Thirdly, China is rather more ambivalent about FDI (foreign direct investment) than India, which wants it. Very much. In May 2014 Delhi even set a quota of $81 billion for foreign investment in Indian infrastructure (government and corporate) bonds, including key industries such as the railroads and defense industry. It’s just (roughly) $10 billion short of that target, says Iyer.

While on the subject of emerging giants as a diversification option, there’s always Brazil. But although interest rates there are stratospheric, with the benchmark Selic rate rising to 12.25% in January, the economy is expected to stay stagnant this year. Not so India.

Indian economic growth is expected to near 8% in fiscal year 2016, Kotak estimates, led by an anticipated pick-up in the investment cycle. Much hope rides on Prime Minister Narendra Modi, who as chief minister of Gujarat (a state in Western India) from 2000 to 2014, led it to prosperity.

Modi is widely credited with driving the high economic growth in Gujarat: Under his stewardship, the state achieved a compound annual growth rate of 9.72% from 2005 to 2013 – well beyond India’s average.

The premise is that as India’s 15th prime minister, Modi could potentially translate his model for that province to the rest of the country. He is also openly friendly to the idea of closer business ties with Israel.

Newfound confidence in the rupee

Israeli institutional investors have evinced some, but not much, interest in the India fixed income story, with investments through Kotak amounting to some tens of millions of dollars, Iyer says, though she points out that total allocations could be far greater.

That picayune amount begs two thoughts. One is that Israeli investment in India could grow, a lot, if the local institutional investors decide it’s an attractive target, for all India’s notorious corruption, rickety infrastructure and other impediments to business.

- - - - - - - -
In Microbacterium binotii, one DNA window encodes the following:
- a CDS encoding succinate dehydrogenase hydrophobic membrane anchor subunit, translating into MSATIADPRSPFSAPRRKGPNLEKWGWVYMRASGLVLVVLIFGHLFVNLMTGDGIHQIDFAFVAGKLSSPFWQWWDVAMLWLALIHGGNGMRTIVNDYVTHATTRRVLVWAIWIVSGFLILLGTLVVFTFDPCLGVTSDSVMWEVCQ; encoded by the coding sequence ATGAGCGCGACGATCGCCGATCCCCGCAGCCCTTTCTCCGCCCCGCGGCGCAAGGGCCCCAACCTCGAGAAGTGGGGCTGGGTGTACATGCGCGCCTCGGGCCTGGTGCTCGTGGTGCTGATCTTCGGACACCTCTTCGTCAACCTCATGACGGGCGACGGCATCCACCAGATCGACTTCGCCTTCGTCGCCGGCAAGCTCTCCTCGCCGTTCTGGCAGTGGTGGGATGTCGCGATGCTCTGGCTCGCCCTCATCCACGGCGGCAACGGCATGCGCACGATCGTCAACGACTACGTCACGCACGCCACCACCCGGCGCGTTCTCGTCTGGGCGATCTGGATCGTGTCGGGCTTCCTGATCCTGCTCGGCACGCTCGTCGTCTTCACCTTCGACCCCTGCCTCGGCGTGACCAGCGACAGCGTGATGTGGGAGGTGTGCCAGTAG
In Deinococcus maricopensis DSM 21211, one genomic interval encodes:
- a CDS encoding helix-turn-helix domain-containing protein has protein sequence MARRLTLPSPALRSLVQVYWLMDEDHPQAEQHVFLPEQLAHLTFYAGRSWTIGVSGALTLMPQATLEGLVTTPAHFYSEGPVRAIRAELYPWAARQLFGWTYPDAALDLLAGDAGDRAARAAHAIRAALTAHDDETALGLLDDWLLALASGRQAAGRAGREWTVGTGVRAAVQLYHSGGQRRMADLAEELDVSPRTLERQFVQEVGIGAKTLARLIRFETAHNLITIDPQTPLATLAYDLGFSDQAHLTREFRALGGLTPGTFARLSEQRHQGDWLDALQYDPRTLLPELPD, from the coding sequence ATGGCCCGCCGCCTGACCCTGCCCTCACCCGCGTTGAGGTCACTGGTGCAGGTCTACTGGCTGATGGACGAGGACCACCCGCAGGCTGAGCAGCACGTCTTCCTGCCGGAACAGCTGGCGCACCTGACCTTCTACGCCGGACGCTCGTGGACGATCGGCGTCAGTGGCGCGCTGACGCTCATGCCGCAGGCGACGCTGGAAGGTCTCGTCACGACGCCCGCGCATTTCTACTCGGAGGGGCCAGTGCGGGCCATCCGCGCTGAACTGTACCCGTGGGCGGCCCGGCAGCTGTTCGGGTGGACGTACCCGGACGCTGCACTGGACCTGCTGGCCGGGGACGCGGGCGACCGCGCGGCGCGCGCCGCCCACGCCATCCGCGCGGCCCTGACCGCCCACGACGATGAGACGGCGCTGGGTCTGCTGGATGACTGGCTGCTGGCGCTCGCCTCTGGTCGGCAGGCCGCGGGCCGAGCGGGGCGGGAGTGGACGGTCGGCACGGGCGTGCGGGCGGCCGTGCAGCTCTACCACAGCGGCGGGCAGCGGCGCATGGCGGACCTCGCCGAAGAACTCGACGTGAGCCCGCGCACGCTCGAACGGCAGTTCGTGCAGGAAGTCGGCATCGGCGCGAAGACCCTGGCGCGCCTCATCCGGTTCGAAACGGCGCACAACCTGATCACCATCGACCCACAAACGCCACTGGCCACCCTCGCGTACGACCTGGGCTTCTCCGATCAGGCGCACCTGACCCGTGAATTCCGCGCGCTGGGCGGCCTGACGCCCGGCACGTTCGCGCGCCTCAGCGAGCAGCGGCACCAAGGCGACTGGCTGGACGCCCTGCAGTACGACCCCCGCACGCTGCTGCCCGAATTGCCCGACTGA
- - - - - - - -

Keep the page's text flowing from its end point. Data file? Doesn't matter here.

The other is why Iyer, who carries her road show to places like the capitals of Europe, Singapore, Dubai and Hong Kong, would trouble herself to visit tiny Israel with its tiny market. Because, she says simply, there is money for investment in Israel.

There’s also the question of why Israelis would seek their financial fortune in India, which would be quite the switch from their usual venues beyond the borders. It seems, judging by the reception Iyer received here, that they’re game to at least think about it.

“Investors seem a lot more confident about the future prospects of the Indian rupee as a currency than they were a year back,” Iyer explains. “That could also mean they have become more receptive to investments in India – both fixed income and equities.”

“Our interest rates are among the highest in the world,” Iyer says. Note that for the merry month of March, over here, the Bank of Israel lowered its rate to 0.1% and fixed-income rates are in the toilet. The benchmark repos rate in India is currently at 7.75%, with a visibly lower consumer inflation) which is at 5.1% currently, there is a case to look at lower interest rates in India in the near to medium term.

One is reminded of how in 2007, seeking exotica and returns, some Israeli investment managers hared for Iceland government bonds, yields on which had climbed to 14% and beyond. They were counting on Iceland not defaulting – “Countries don’t declare bankruptcy,” one investments solicitor memorably told this reporter at the time. Yes, they do, and Iceland – whose economy had perilously overheated, and relied way too much on the banking sector – came very close to that, with almost 90% of the nation’s banking sector collapsing in October 2008.

In 2012, market animals were pacing nervously at the prospect of an Indian default as the rupee crashed. But that was then. This is now. India’s external debt to GDP is low, Iyer points out, and its fiscal deficit is almost entirely funded by domestic investors. And with Modi and his reputation for clean government and friendliness to business at the helm, the rupee and hopes are riding high.